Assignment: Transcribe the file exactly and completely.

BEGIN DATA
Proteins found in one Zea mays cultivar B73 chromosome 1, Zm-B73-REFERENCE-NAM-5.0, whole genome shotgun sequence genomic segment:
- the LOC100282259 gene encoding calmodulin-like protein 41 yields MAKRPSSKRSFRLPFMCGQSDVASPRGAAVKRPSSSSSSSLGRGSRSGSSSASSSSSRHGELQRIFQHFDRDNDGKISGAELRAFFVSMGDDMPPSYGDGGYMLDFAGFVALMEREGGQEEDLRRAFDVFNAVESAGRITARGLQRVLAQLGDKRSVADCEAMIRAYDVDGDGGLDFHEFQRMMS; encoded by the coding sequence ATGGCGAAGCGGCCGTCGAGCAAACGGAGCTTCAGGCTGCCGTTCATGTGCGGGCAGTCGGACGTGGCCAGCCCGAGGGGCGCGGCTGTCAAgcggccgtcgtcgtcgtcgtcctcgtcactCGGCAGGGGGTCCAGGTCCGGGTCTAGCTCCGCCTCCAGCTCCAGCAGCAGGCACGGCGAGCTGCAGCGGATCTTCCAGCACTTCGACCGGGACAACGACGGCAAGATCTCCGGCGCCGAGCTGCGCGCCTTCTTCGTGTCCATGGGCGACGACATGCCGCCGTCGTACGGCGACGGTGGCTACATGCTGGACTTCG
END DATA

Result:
Proteins found in one Zea mays cultivar B73 chromosome 1, Zm-B73-REFERENCE-NAM-5.0, whole genome shotgun sequence genomic segment:
- the LOC100282259 gene encoding calmodulin-like protein 41 yields MAKRPSSKRSFRLPFMCGQSDVASPRGAAVKRPSSSSSSSLGRGSRSGSSSASSSSSRHGELQRIFQHFDRDNDGKISGAELRAFFVSMGDDMPPSYGDGGYMLDFAGFVALMEREGGQEEDLRRAFDVFNAVESAGRITARGLQRVLAQLGDKRSVADCEAMIRAYDVDGDGGLDFHEFQRMMS; encoded by the coding sequence ATGGCGAAGCGGCCGTCGAGCAAACGGAGCTTCAGGCTGCCGTTCATGTGCGGGCAGTCGGACGTGGCCAGCCCGAGGGGCGCGGCTGTCAAgcggccgtcgtcgtcgtcgtcctcgtcactCGGCAGGGGGTCCAGGTCCGGGTCTAGCTCCGCCTCCAGCTCCAGCAGCAGGCACGGCGAGCTGCAGCGGATCTTCCAGCACTTCGACCGGGACAACGACGGCAAGATCTCCGGCGCCGAGCTGCGCGCCTTCTTCGTGTCCATGGGCGACGACATGCCGCCGTCGTACGGCGACGGTGGCTACATGCTGGACTTCG